Canadian Telecom Oligopoly Provides Sustainable Dividend Growth (BCE) (RCI) (TU)

The Canadian wireless market is dominated by The Big-3: BCE Inc (TSE: BCE, NYSE: BCE), Rogers Communications Inc (TSE: RCI.B, NYSE: RCI) and Telus (TSE: T, NYSE: TU) controlling approximately 91% of the wireless market, with various other regional players filling in the rest. The recent acquisitions by the Big-3 have allowed them them to expand into the media and entertainment business and provides the companies with diversified growth and income sources. These Big-3 are components of the S&P/TSX 60 index and have been providing stockholders with a constant flow of dividends and sustainable dividend growth.To read the full article, click here.

 

Ottawa Real Estate

Enough has already been written by countless others about the Canadian housing market, so I wont ramble on about how overpriced houses in Canada are. Canadians now hold a household debt-to-income ratio of 163.4% (up from 162.1% in the first quarter of 2013). Following are some charts from The Economist, comparing the historical real estate prices between Canada and US since 1975.
My wife and I are currently renting an apartment in Ottawa, Canada and are considering buying a house for the past few months. We are thinking about buying a house in a year or two (2014-2015), but the state of the market just leaves me in disbelief. The Ottawa real estate board states that the average home prices are $346K (source). The inclusion of suburbia, the remote outskirts and the rougher parts of town bring down the average prices as any good house in the city has a listing price of $500K-$800K.

Canada Real Estate

Canada Real Estate

Canada Real Estate

Canada Real Estate

Canada Real Estate
The 4th chart is really interesting which shows that with the current state, its much cheaper to rent than to buy a house. But having considered all, the big question still remains: Do we wait for a correction or just buy in while the interest rates are down? 
What are your thoughts?

Where’s the bailout, Canada?

What is the rationality by the Canadian government against bailing out the tech sector, while bailouts for the banking and auto sector gets an easy green light? Are tech workers any less Canadian who’s jobs do not matter?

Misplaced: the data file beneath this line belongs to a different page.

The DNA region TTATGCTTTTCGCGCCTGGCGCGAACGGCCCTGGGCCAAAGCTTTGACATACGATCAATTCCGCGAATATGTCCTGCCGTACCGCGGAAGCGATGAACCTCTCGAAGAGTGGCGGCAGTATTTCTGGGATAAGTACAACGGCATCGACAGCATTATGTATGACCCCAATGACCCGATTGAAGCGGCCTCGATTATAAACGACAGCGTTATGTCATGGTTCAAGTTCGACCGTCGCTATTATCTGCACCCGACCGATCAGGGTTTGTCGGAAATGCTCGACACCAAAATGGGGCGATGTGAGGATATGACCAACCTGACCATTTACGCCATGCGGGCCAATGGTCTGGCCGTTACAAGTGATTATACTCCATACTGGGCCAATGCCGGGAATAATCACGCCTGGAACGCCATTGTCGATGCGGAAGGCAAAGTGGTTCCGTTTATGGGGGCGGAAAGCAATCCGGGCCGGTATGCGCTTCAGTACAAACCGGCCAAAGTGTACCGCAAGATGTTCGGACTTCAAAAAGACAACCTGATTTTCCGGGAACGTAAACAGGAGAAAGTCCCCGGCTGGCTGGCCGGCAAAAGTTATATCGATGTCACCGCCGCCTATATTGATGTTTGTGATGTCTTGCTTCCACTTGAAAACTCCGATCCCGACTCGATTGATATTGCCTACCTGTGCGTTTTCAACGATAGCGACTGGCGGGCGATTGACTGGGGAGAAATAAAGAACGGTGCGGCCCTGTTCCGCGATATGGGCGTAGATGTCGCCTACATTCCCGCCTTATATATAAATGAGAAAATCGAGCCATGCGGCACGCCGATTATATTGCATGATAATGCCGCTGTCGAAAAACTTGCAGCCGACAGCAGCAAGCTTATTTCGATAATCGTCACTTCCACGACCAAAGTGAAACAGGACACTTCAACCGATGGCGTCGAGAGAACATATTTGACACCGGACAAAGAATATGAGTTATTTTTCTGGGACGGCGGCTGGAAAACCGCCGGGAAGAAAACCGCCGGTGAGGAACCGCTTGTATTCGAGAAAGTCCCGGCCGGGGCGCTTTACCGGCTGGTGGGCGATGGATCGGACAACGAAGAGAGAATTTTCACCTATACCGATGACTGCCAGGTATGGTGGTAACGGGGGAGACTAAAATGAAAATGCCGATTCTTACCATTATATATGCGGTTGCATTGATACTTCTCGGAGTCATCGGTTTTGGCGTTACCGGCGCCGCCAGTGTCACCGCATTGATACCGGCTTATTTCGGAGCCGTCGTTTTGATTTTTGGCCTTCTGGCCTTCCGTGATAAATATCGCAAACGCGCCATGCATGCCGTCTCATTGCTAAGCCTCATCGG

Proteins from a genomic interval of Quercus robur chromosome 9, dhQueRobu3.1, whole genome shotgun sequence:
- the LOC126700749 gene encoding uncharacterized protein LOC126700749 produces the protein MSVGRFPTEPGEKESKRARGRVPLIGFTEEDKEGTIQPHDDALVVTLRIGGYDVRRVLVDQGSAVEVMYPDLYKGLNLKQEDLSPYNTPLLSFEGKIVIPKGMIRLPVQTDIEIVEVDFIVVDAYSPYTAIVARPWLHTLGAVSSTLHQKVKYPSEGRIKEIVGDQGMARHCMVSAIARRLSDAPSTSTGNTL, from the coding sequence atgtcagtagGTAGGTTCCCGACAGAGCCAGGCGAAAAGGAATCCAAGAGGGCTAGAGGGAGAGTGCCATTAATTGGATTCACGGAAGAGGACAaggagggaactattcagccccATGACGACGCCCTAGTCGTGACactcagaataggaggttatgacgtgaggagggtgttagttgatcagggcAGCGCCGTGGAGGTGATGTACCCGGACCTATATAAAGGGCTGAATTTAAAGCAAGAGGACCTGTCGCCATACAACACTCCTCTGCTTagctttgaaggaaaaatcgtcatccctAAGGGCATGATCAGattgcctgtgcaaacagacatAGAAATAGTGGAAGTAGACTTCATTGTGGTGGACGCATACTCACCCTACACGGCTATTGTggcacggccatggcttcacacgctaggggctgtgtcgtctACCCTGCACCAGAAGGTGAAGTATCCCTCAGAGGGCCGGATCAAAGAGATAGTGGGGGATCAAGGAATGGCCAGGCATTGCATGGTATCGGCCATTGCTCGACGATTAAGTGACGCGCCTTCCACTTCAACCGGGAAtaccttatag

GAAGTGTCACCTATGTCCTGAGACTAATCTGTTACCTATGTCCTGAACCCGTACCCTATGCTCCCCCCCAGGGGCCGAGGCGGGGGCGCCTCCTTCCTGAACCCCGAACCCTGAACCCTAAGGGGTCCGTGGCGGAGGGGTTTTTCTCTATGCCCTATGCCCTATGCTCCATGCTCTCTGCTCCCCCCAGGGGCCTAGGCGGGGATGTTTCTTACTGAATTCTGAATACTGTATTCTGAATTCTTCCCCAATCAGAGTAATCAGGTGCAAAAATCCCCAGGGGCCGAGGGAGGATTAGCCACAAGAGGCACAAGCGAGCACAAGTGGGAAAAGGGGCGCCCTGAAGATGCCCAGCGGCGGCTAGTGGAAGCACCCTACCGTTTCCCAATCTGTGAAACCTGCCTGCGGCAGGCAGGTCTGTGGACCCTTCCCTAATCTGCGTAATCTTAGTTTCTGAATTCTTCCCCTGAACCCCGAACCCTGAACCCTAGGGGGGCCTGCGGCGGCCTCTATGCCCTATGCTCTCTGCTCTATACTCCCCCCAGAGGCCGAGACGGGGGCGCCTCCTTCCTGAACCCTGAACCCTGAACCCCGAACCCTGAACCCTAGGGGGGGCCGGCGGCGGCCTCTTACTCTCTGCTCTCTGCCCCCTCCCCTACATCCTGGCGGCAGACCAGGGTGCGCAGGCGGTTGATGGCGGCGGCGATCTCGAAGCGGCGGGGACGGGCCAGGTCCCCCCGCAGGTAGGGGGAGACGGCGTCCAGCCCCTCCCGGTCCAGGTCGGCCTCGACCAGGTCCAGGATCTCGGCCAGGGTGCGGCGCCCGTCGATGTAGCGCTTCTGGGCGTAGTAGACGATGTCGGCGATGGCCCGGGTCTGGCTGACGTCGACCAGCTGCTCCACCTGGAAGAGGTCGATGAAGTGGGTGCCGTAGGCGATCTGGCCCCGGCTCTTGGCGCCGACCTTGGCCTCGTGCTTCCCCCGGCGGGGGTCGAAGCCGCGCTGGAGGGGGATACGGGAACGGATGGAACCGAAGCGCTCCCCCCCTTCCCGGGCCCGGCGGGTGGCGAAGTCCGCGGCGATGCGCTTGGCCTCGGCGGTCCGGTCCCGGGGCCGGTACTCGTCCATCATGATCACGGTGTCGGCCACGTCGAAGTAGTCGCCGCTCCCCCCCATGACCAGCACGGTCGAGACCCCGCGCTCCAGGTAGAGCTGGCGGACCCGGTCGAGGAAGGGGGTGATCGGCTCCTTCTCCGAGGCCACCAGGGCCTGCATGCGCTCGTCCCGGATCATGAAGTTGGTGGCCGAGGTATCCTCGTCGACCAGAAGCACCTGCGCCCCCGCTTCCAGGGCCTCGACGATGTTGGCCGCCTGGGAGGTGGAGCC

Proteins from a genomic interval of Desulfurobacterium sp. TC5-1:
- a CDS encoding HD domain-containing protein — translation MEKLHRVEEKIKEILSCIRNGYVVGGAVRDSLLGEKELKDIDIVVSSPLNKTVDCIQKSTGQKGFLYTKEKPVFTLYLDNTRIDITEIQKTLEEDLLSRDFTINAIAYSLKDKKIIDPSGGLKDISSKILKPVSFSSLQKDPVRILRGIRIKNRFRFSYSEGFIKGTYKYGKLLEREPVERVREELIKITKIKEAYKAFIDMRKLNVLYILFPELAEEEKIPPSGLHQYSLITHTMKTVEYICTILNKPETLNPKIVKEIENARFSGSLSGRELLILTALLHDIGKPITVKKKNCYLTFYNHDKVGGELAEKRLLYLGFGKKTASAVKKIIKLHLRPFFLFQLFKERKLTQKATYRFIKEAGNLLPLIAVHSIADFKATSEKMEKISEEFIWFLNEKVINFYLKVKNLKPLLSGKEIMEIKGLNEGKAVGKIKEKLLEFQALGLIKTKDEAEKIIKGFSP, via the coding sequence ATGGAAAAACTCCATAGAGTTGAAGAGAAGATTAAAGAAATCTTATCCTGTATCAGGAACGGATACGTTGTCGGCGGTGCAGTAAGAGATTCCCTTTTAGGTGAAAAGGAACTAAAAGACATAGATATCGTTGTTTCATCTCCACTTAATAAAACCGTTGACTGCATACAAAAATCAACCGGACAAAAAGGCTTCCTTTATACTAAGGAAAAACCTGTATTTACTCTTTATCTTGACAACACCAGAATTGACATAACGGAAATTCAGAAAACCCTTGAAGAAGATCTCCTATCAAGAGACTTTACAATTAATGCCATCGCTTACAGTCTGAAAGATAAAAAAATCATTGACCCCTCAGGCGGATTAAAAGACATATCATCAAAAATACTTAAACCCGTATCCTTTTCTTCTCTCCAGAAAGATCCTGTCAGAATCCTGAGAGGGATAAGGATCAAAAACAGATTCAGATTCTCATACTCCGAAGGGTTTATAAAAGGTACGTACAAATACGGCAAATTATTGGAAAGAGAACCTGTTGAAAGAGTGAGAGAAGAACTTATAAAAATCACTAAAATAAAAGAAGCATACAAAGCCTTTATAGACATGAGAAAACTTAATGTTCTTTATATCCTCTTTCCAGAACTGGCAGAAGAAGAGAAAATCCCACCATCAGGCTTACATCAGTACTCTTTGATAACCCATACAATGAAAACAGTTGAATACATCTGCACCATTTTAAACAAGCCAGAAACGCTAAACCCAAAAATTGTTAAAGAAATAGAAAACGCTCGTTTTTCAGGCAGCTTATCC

BlackBerry (TSE: BB) recently had one of the worst quarters with almost a $1 billion loss in write-downs. BlackBerry, which was ahead of the curve in the invention of smartphones, are now at the brink of bankruptcy with $2-$3 billion in cash – and that’s running out fast! BlackBerry announced last week that they will be cutting 4,500 jobs (source), about a third of the workforce.
The Canadian government has bailed out the banking sector with $114 billion (source), auto industry with $4 billion (source) during the economic crisis five years ago, but why no such bailouts for the tech sector?
BlackBerry is not the first tech company that is in this situation. In the past, Canada had the opportunity to save jobs with a bailout of Nortel Networks, but it was decided that the company is not worth saving (source). BlackBerry may as well face the same verdict in the coming months. Both Nortel and BlackBerry were leaders in their heyday, and being the giants that they once were, have spawned off a number of other startups across the country. So, why the hatred and ignorance towards the tech sector by the Canadian government? Are the tech workers any less Canadian than bankers and auto-sector workers?
I am not advocating that every company that fails should be bailed out with taxpayer money, but what is the rationality behind saving some industries and letting others fail? This is not made clear by the politicians.
What are your thoughts on this topic? 

Best Places to Retire 2013

The first ranking discussed here is for the best countries to retire and the second ranking discussed here is for the best cities in Canada to retire. Both these rankings came out earlier this year in spring.